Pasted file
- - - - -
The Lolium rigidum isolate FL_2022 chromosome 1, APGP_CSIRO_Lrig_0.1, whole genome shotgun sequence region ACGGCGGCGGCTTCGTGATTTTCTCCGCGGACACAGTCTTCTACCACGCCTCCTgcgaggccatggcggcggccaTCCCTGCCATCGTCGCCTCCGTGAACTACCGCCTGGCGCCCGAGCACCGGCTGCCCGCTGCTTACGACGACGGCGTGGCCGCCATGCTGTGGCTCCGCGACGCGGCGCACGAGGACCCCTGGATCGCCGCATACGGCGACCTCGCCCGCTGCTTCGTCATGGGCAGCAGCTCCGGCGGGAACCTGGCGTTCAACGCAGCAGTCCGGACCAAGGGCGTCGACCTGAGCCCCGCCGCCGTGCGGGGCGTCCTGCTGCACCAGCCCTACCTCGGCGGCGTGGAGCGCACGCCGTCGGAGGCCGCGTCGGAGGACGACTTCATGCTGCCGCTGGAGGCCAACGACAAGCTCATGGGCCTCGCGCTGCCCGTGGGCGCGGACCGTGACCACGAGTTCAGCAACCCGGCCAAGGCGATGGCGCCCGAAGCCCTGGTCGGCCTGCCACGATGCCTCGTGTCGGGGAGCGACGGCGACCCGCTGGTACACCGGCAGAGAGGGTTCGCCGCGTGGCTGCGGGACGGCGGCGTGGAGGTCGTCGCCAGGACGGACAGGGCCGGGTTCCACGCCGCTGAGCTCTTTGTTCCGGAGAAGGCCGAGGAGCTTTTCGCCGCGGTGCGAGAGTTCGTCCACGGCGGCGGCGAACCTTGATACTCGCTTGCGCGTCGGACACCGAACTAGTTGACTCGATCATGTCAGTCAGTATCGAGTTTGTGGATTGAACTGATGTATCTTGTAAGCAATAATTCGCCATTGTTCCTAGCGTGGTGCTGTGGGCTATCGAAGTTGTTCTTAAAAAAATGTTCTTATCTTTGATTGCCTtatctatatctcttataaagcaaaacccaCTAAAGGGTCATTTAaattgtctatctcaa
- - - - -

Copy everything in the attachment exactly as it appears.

The Lolium rigidum isolate FL_2022 chromosome 1, APGP_CSIRO_Lrig_0.1, whole genome shotgun sequence region ACGGCGGCGGCTTCGTGATTTTCTCCGCGGACACAGTCTTCTACCACGCCTCCTgcgaggccatggcggcggccaTCCCTGCCATCGTCGCCTCCGTGAACTACCGCCTGGCGCCCGAGCACCGGCTGCCCGCTGCTTACGACGACGGCGTGGCCGCCATGCTGTGGCTCCGCGACGCGGCGCACGAGGACCCCTGGATCGCCGCATACGGCGACCTCGCCCGCTGCTTCGTCATGGGCAGCAGCTCCGGCGGGAACCTGGCGTTCAACGCAGCAGTCCGGACCAAGGGCGTCGACCTGAGCCCCGCCGCCGTGCGGGGCGTCCTGCTGCACCAGCCCTACCTCGGCGGCGTGGAGCGCACGCCGTCGGAGGCCGCGTCGGAGGACGACTTCATGCTGCCGCTGGAGGCCAACGACAAGCTCATGGGCCTCGCGCTGCCCGTGGGCGCGGACCGTGACCACGAGTTCAGCAACCCGGCCAAGGCGATGGCGCCCGAAGCCCTGGTCGGCCTGCCACGATGCCTCGTGTCGGGGAGCGACGGCGACCCGCTGGTACACCGGCAGAGAGGGTTCGCCGCGTGGCTGCGGGACGGCGGCGTGGAGGTCGTCGCCAGGACGGACAGGGCCGGGTTCCACGCCGCTGAGCTCTTTGTTCCGGAGAAGGCCGAGGAGCTTTTCGCCGCGGTGCGAGAGTTCGTCCACGGCGGCGGCGAACCTTGATACTCGCTTGCGCGTCGGACACCGAACTAGTTGACTCGATCATGTCAGTCAGTATCGAGTTTGTGGATTGAACTGATGTATCTTGTAAGCAATAATTCGCCATTGTTCCTAGCGTGGTGCTGTGGGCTATCGAAGTTGTTCTTAAAAAAATGTTCTTATCTTTGATTGCCTtatctatatctcttataaagcaaaacccaCTAAAGGGTCATTTAaattgtctatctcaa